When you’ve already been a successful businessman and are now mayor of 8.2 million people, there’s no reason not to go for broke when you believe in making a point. At first glance, however, Micheal Bloomberg appeared to have strained his personal credibility to the point of parody when he proposed a ban on large size soda sales in New York City.
It’s likely that Bloomberg didn’t see a downside. Clearly large sodas’ empty calories and high-fructose corn syrupy sweetness are not health promoting. On top of that, public health has been a victim of its own successes, losing both attention and budget over time. The crew that either eradicated or dramatically reduced infectious diseases, positively impacted vehicular death statistics and put smoking on the run has effectively been benched by state legislatures across the country, particularly in Arizona.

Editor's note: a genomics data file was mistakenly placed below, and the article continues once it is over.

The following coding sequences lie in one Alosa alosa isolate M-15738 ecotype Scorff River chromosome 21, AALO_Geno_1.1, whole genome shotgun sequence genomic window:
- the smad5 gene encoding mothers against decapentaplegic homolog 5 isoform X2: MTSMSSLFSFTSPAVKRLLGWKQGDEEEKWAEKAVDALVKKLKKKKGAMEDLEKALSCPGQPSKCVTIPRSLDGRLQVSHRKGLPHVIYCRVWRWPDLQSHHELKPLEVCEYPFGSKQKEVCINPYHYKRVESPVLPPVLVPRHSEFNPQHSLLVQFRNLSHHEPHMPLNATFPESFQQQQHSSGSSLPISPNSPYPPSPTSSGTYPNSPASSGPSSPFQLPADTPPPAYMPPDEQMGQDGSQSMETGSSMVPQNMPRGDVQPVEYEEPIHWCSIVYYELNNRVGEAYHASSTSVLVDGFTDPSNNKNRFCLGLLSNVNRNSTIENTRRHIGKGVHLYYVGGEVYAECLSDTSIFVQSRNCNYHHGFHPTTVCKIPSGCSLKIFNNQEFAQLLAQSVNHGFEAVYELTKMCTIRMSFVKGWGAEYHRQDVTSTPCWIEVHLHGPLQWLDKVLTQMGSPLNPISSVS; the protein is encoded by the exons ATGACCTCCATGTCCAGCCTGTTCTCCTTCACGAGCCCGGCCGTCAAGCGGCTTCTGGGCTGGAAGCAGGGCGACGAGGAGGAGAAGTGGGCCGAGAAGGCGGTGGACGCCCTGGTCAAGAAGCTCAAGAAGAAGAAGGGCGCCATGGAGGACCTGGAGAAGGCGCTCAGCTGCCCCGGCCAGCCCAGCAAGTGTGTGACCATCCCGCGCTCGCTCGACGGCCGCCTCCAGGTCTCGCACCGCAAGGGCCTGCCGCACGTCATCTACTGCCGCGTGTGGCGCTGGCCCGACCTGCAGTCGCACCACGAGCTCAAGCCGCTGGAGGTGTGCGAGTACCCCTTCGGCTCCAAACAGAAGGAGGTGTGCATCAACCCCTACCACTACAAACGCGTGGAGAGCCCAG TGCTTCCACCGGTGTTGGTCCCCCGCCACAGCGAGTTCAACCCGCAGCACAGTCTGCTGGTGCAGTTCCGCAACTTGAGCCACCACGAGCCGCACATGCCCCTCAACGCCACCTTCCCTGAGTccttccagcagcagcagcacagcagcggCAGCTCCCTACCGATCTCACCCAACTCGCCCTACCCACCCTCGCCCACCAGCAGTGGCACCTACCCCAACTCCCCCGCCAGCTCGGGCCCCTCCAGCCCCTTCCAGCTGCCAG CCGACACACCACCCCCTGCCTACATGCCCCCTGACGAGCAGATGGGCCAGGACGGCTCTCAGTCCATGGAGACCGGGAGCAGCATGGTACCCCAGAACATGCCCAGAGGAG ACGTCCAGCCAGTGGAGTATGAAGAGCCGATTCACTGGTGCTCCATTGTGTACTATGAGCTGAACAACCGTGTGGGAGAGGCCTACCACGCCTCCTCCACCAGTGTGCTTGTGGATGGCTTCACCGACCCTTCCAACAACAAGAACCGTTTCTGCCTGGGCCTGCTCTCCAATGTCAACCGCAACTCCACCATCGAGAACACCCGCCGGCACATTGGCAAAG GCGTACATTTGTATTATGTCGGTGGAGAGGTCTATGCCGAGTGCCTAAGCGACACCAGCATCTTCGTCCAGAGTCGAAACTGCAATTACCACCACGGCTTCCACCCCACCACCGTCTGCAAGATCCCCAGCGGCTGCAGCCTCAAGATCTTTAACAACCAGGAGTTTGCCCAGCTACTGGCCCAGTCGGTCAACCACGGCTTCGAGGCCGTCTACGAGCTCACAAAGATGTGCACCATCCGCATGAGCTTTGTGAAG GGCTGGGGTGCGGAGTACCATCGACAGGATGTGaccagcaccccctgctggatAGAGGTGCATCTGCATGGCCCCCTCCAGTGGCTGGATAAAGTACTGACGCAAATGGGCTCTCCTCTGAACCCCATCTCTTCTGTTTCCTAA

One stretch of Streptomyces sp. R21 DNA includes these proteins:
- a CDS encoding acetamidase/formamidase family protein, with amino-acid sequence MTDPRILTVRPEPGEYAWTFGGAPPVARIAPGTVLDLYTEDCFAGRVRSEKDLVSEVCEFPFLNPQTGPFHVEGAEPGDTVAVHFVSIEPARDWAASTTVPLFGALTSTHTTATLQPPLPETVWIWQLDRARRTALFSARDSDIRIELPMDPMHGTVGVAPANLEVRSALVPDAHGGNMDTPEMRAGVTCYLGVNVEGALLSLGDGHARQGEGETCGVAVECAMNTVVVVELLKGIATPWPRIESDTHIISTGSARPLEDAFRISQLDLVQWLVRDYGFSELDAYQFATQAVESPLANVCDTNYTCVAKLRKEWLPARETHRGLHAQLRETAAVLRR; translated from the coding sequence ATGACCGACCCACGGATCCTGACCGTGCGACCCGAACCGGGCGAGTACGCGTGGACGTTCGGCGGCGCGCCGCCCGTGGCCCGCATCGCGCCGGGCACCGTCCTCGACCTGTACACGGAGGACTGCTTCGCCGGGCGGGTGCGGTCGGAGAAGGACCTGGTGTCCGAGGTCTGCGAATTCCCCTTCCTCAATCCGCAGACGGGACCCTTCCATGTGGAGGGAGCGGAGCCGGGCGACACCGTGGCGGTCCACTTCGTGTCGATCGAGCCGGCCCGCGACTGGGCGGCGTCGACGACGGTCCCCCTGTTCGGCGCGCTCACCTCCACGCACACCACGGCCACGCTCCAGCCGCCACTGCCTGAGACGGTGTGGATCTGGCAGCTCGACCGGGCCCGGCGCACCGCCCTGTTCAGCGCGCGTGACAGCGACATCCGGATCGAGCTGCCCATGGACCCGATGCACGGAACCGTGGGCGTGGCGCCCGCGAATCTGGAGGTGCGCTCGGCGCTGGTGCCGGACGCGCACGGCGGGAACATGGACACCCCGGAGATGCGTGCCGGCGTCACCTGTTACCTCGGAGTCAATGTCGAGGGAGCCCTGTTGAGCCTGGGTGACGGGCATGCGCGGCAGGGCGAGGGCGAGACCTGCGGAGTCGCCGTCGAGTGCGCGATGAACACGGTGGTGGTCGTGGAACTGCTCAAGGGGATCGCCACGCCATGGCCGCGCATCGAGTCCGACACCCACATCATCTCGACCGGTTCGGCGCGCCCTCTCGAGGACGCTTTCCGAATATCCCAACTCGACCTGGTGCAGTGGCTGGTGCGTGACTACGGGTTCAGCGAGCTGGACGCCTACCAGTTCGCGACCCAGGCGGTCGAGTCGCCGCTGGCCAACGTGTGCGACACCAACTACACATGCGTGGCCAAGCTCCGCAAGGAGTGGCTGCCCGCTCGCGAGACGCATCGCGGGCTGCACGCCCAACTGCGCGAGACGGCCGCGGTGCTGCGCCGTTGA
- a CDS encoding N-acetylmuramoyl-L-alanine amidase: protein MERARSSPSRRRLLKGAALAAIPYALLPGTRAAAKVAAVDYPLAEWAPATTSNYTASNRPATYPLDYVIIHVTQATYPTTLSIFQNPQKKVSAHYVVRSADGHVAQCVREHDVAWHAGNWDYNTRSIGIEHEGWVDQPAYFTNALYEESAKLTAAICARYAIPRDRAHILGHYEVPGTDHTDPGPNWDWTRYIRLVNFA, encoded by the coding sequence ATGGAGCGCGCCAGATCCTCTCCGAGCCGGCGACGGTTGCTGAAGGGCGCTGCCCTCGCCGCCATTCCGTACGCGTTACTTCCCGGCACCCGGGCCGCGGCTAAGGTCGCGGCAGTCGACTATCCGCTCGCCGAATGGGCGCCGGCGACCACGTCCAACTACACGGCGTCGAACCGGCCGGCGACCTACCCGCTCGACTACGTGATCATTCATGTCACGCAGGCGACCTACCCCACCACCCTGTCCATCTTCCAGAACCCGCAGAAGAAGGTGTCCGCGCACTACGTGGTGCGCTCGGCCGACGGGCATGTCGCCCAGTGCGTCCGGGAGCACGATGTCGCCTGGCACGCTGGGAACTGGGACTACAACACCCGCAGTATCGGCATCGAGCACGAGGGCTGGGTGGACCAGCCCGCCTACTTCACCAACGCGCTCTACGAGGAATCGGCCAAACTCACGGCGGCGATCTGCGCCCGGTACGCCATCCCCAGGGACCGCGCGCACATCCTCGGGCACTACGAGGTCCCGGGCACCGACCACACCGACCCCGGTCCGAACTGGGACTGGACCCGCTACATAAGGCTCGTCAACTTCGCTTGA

It’s also a good bet that the political theater and resulting national debate were exactly the point. Health, after all, is typically listed after the economy, jobs and education in polls asking Americans what matters most. The fact that good health is prerequisite for effective education, successful employment and a productive economy is generally either taken for granted or completely lost on people. In other words, Bloomberg is going all “mad genius” on us, using a very calculated tactic to commandeer the conversation. He definitely got that done, and he set an anchor point (see Know-It-Alls again) against which later proposals can appear less prescriptive and be more readily understood given that the discussion has already begun.
Mayor Bloomberg put health back on the map – at least for the moment. It may have been a bit much to take in at first, but then again so is a large soda. Ultimately, New York City may walk away from the whole thing with a sound, well-rounded proposal for an overly well-rounded problem.